Mayoral profile: Andrew Whiley

Golf professional Andrew Whiley says Dunedin needs to throw its doors open to all business...
Golf professional Andrew Whiley says Dunedin needs to throw its doors open to all business opportunities, so the city can prosper. Photo by Peter McIntosh.
Golf professional Andrew Whiley has deep concerns for the growth of Dunedin if the election results in Greater Dunedin and ''like-minded allies'' controlling the council and shaping the future of the city.

He believes that group has lacked any industry focus and not welcomed business without a ''green edge''.

Dunedin needed to welcome all business so it could prosper from the jobs, he said.

Why are you standing for mayor?

As a small business owner I have watched the city struggle. We are at a crossroads and really need to grow jobs and grow the city. Less than 1% GDP growth per annum over the last 10 years has not been that flash.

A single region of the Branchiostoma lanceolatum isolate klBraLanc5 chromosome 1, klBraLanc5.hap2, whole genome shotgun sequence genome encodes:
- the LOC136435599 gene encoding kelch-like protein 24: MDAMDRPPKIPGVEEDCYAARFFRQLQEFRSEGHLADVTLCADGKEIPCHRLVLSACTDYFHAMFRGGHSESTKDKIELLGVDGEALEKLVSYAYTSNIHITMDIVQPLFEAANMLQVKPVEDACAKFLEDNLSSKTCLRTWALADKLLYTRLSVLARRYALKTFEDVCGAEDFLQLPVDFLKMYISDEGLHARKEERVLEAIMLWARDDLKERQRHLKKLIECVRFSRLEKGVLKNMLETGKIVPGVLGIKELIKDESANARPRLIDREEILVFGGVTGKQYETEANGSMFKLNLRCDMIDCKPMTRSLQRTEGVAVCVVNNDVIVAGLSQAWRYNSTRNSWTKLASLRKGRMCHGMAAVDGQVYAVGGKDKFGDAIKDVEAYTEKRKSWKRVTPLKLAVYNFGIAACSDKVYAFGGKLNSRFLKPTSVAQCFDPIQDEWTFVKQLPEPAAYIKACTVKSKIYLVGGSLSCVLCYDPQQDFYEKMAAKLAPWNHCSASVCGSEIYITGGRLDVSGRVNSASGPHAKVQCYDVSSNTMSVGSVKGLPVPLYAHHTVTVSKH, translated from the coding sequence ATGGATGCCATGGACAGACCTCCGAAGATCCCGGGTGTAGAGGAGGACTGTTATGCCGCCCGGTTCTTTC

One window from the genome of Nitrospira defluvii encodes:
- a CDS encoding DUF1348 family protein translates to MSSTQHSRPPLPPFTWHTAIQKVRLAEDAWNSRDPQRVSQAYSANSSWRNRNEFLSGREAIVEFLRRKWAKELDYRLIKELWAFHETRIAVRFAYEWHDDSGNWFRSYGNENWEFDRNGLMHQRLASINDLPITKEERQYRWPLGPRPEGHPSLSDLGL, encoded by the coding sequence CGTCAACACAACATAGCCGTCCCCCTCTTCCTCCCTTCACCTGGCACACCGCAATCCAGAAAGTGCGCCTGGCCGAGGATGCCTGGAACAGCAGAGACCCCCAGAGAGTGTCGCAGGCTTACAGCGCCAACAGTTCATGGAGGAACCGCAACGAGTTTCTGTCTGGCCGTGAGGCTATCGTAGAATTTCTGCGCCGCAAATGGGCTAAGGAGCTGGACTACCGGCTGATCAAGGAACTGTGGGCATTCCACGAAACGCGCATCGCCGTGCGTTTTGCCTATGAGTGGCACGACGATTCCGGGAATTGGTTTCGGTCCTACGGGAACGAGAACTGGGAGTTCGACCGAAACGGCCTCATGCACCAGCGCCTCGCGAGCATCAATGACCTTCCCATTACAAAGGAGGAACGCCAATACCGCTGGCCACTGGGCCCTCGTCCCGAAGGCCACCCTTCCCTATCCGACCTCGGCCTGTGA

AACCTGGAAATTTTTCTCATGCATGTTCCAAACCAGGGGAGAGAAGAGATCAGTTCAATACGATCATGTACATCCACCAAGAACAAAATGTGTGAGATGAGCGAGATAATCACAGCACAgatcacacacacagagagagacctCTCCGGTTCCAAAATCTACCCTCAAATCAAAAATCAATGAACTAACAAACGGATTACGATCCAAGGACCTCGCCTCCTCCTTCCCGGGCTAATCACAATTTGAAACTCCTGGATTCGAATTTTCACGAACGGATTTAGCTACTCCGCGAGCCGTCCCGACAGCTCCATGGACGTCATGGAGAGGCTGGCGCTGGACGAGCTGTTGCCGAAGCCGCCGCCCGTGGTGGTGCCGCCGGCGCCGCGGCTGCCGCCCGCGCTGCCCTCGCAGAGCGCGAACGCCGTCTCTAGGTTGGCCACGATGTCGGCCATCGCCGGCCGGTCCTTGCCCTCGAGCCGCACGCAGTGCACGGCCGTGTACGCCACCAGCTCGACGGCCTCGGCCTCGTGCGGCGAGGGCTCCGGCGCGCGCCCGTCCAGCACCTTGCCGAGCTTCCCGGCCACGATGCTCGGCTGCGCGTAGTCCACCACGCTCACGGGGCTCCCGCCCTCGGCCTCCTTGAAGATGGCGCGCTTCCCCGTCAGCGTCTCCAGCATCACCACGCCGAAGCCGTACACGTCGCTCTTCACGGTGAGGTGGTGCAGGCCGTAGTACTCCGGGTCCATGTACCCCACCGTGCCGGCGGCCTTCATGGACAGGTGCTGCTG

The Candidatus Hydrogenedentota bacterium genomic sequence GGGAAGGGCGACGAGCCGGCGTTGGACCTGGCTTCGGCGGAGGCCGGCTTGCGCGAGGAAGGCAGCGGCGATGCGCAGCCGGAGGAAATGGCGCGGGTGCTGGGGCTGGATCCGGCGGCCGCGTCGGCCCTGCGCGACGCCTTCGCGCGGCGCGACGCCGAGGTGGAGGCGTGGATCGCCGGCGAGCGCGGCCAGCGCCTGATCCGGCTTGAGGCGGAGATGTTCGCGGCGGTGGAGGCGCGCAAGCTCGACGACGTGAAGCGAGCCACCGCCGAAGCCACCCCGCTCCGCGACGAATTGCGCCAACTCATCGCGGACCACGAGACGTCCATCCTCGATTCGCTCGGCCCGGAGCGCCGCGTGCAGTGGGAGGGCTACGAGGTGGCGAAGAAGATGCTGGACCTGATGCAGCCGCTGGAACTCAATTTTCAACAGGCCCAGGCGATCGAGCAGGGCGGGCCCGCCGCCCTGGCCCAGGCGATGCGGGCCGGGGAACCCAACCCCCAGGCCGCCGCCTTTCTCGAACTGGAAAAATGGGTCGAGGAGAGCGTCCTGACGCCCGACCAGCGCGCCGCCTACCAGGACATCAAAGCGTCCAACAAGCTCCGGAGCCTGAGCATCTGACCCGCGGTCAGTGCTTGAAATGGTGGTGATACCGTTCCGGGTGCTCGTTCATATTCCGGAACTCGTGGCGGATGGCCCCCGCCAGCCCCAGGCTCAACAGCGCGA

What are the major issues facing Dunedin?

Jobs, growth, community. Debt is an issue. But the key part is giving ratepayers a better return on their rates dollar.

How?

Essentially, the city gets X amount of money in, and it has to pay X amount of money out. I'm interested in how do we make that dollar go further - essentially, how do we get more bang for our buck?

We need to to grow the revenue and maintain the expenses, whether it is debt repayments, services or standard expenditure, as they are, then we are going to have more at the bottom of the balance sheet.

There are only two ways we can go forward.

We grow revenue or we reduce expenses so citizens of Dunedin get a better return, and I'm all about growth.

How can the council grow its revenue then?

We really have to look at the economic strategy and say are we putting our best foot forward to people wanting to start a business in Dunedin?

I don't believe we are. We have not promoted the key features of Dunedin, and that is that costs to establish a business in Dunedin are dramatically cheaper than in Auckland or Wellington.

Office space rental is half the cost of what it would be in Auckland or Wellington, warehouse space is half, infrastructure or outgoing expenditure is generally half, and we have a more stable and educated workforce.